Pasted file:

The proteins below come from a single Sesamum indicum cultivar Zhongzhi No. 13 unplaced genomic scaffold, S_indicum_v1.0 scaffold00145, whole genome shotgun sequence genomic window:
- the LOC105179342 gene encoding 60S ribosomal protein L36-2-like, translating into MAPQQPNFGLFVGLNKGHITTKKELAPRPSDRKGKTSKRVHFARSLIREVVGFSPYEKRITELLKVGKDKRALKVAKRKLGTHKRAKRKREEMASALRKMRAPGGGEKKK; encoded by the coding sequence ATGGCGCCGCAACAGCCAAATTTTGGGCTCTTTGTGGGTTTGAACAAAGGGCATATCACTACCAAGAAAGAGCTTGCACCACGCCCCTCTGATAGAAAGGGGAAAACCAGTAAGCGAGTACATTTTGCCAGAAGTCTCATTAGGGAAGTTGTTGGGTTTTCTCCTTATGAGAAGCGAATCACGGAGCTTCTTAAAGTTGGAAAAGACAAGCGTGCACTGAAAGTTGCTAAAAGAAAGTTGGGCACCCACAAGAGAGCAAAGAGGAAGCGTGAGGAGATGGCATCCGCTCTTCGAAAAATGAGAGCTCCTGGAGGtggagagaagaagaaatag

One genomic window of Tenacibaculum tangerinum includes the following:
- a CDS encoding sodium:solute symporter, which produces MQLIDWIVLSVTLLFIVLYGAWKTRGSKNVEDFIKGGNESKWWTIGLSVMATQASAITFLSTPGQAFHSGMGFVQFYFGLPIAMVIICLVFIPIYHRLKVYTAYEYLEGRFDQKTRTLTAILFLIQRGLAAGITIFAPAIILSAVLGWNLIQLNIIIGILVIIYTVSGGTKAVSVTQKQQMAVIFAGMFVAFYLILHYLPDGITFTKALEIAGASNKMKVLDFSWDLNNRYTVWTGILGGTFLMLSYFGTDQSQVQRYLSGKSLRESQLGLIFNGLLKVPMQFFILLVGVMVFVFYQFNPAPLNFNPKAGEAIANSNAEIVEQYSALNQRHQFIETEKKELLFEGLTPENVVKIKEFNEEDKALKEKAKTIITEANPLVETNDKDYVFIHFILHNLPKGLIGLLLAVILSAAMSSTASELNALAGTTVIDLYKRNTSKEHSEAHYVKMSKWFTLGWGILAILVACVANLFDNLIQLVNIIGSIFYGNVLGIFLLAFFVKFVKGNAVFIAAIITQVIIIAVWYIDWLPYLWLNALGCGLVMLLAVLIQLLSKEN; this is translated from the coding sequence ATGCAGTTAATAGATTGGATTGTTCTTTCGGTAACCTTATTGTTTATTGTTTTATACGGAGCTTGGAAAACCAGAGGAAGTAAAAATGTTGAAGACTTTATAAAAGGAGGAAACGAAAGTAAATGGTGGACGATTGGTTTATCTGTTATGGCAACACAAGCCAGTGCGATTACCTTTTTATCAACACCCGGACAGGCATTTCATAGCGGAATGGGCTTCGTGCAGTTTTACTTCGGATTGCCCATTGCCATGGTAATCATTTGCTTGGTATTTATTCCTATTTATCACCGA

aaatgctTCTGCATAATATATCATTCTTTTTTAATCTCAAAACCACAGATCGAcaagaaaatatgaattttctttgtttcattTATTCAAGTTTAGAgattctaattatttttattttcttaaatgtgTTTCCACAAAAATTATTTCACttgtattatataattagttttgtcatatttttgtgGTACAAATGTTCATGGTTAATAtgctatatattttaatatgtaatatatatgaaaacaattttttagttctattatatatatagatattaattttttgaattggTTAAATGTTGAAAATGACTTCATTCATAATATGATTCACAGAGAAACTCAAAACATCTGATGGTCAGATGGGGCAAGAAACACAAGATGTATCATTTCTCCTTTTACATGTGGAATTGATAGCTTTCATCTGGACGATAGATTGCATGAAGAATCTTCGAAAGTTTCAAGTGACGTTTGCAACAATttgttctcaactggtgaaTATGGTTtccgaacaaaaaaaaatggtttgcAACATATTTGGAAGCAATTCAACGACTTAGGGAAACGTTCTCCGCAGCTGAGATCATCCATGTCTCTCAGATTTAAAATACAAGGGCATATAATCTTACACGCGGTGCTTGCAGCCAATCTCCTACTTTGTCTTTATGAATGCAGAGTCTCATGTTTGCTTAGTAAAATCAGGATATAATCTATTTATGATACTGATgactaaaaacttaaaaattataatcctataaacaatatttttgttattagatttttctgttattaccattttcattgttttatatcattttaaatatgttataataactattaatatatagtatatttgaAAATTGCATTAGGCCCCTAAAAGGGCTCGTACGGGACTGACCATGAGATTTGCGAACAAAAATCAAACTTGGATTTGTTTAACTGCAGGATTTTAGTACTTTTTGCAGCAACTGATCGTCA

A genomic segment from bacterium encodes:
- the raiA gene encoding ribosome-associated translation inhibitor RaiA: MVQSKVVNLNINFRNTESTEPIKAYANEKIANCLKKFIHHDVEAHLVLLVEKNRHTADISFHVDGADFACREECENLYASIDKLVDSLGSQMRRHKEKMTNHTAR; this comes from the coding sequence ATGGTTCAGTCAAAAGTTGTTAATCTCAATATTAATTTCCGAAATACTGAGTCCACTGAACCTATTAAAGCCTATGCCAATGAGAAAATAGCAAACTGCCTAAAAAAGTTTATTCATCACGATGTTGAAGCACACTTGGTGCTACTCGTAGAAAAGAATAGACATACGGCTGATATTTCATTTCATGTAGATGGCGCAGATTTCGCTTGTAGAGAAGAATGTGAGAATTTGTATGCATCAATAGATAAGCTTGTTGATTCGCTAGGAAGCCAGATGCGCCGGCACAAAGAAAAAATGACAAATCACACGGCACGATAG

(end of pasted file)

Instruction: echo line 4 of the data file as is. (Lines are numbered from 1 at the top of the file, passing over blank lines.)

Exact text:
- a CDS encoding sodium:solute symporter, which produces MQLIDWIVLSVTLLFIVLYGAWKTRGSKNVEDFIKGGNESKWWTIGLSVMATQASAITFLSTPGQAFHSGMGFVQFYFGLPIAMVIICLVFIPIYHRLKVYTAYEYLEGRFDQKTRTLTAILFLIQRGLAAGITIFAPAIILSAVLGWNLIQLNIIIGILVIIYTVSGGTKAVSVTQKQQMAVIFAGMFVAFYLILHYLPDGITFTKALEIAGASNKMKVLDFSWDLNNRYTVWTGILGGTFLMLSYFGTDQSQVQRYLSGKSLRESQLGLIFNGLLKVPMQFFILLVGVMVFVFYQFNPAPLNFNPKAGEAIANSNAEIVEQYSALNQRHQFIETEKKELLFEGLTPENVVKIKEFNEEDKALKEKAKTIITEANPLVETNDKDYVFIHFILHNLPKGLIGLLLAVILSAAMSSTASELNALAGTTVIDLYKRNTSKEHSEAHYVKMSKWFTLGWGILAILVACVANLFDNLIQLVNIIGSIFYGNVLGIFLLAFFVKFVKGNAVFIAAIITQVIIIAVWYIDWLPYLWLNALGCGLVMLLAVLIQLLSKEN; this is translated from the coding sequence ATGCAGTTAATAGATTGGATTGTTCTTTCGGTAACCTTATTGTTTATTGTTTTATACGGAGCTTGGAAAACCAGAGGAAGTAAAAATGTTGAAGACTTTATAAAAGGAGGAAACGAAAGTAAATGGTGGACGATTGGTTTATCTGTTATGGCAACACAAGCCAGTGCGATTACCTTTTTATCAACACCCGGACAGGCATTTCATAGCGGAATGGGCTTCGTGCAGTTTTACTTCGGATTGCCCATTGCCATGGTAATCATTTGCTTGGTATTTATTCCTATTTATCACCGA